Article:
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De Blasio, City Council speaker call for more transparency in subway action plan

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The MTA has expressed confusion over the letter saying their demands were already outlined in the state budget

Via William Perugini/Shutterstock

Mayor Bill de Blasio and City Council Speaker Corey Johnson are calling on the MTA to be more transparent about the progress it has made in regards to the subway action plan. After months spent bickering over whether the city would contribute to this emergency fund to fix the subway, the city finally committed to spending $418 million toward the plan—this came with a “lock box” provision that ensures that these funds will only be used for subway repairs and nothing else.

Now the city is calling for more transparency and reviews from the MTA to ensure that the work is moving forward as planned.

“It is important that the MTA provide detailed information about each of the plan elements, including the scope of work being performed, how success is defined, and how progress is measured,” de Blasio and Johnson write in the letter addressed directly to MTA Chair Joseph Lhota.

Before diving into the specifics of their requests, the Mayor and the Speaker highlighted some of the MTA’s most recent failures as yet another reason for greater accountability. They pointed to the East Side Access project which had an initial budget of $4.3 billion, and an estimated completion in 2009; the project now requires an additional billion dollars, and has a new completion date in 2022, they say.

They also pointed to the Enhanced Station Initiative, which initially promised renovate 33 subway stations at a cost of $936 million; The MTA has since suspended that program due to cost overruns.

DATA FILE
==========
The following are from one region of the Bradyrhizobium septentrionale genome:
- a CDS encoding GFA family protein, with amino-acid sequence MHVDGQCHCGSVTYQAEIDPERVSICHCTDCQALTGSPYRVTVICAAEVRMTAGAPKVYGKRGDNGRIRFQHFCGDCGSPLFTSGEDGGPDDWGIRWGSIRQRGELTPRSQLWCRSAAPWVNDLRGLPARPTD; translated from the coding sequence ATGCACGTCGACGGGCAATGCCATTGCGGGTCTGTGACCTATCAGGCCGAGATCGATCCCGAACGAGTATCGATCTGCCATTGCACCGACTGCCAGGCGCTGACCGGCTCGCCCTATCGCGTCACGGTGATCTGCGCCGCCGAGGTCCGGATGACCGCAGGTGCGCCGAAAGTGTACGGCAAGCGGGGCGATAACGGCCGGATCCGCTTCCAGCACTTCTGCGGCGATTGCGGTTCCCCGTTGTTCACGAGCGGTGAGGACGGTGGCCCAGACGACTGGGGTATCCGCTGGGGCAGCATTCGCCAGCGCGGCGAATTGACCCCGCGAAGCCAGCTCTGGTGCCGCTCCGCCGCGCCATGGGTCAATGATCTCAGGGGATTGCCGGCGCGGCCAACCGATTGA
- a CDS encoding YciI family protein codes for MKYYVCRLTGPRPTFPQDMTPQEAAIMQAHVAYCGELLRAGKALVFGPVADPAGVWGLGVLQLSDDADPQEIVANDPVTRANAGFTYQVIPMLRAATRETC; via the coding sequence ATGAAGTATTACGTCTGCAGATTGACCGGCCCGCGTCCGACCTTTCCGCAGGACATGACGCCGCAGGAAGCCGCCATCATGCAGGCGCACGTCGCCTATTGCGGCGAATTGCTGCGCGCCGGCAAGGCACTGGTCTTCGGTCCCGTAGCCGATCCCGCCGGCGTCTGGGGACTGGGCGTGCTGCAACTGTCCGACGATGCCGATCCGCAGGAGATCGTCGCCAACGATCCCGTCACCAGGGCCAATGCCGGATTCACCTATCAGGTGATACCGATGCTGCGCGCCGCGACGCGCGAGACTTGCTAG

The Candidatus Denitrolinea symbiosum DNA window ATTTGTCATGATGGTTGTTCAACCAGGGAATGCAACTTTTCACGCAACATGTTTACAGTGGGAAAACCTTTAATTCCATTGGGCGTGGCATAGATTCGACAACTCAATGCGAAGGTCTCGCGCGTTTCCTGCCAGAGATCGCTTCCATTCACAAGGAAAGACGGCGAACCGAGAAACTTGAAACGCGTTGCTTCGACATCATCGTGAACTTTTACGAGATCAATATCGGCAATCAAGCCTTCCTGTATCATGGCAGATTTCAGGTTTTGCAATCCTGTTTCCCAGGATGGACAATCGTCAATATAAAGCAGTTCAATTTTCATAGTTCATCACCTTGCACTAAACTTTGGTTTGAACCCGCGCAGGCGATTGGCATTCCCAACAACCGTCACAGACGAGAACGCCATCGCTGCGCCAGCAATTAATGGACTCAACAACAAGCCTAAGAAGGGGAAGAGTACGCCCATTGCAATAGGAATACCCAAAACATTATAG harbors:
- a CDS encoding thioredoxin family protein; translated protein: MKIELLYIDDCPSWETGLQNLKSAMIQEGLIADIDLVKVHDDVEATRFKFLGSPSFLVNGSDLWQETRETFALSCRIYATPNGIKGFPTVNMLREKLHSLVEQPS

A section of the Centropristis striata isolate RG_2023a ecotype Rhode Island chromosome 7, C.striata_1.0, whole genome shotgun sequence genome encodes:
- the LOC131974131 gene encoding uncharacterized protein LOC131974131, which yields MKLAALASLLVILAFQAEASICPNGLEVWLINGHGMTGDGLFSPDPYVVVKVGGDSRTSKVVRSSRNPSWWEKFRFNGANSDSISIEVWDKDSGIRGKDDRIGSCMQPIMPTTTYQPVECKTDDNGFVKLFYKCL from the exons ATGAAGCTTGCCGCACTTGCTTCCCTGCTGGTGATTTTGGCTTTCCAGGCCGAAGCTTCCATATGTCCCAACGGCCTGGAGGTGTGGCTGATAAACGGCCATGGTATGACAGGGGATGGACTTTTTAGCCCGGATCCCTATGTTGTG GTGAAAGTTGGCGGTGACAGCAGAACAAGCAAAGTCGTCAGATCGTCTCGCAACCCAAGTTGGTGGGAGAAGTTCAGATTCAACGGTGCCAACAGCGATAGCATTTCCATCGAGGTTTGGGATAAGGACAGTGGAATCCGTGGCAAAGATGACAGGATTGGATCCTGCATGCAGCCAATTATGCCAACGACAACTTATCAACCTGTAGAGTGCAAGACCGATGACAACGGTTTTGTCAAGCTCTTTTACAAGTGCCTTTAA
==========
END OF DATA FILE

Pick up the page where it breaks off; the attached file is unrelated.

In regards to the Mayor and Speaker’s specific requests, they are asking that the MTA provide a monthly update on the Subway Action Plan. “These briefings should include updates on hiring, spending by plan category, and progress by plan initiative,” they write.

They are also asking for an overall review nine months into the program; the redeployment of staff and resources from projects like station painting and retiling to signal repair and track inspection; better ways to report causes for subway delays; and a comprehensive plan for the future that details how work from the Subway Action Plan will be carried forward over the coming years.

The MTA expressed confusion over the Mayor and Speaker’s letter and said their demands were already outlined in the state budget that passed earlier this year.

“We are completely focused on implementing the fully transparent Subway Action Plan that is delivering measurable results for riders under the leadership of Chairman Lhota and President Byford,” said MTA communications director Jon Weinstein, in a statement. “We are puzzled by the letter received today as everything it outlined was mandated in the law passed by the legislature in this year’s budget. After the city’s almost year-long refusal to contribute funding was finally resolved by the state legislature’s mandate earlier this month, we can now finally take all of the aggressive steps outlined.”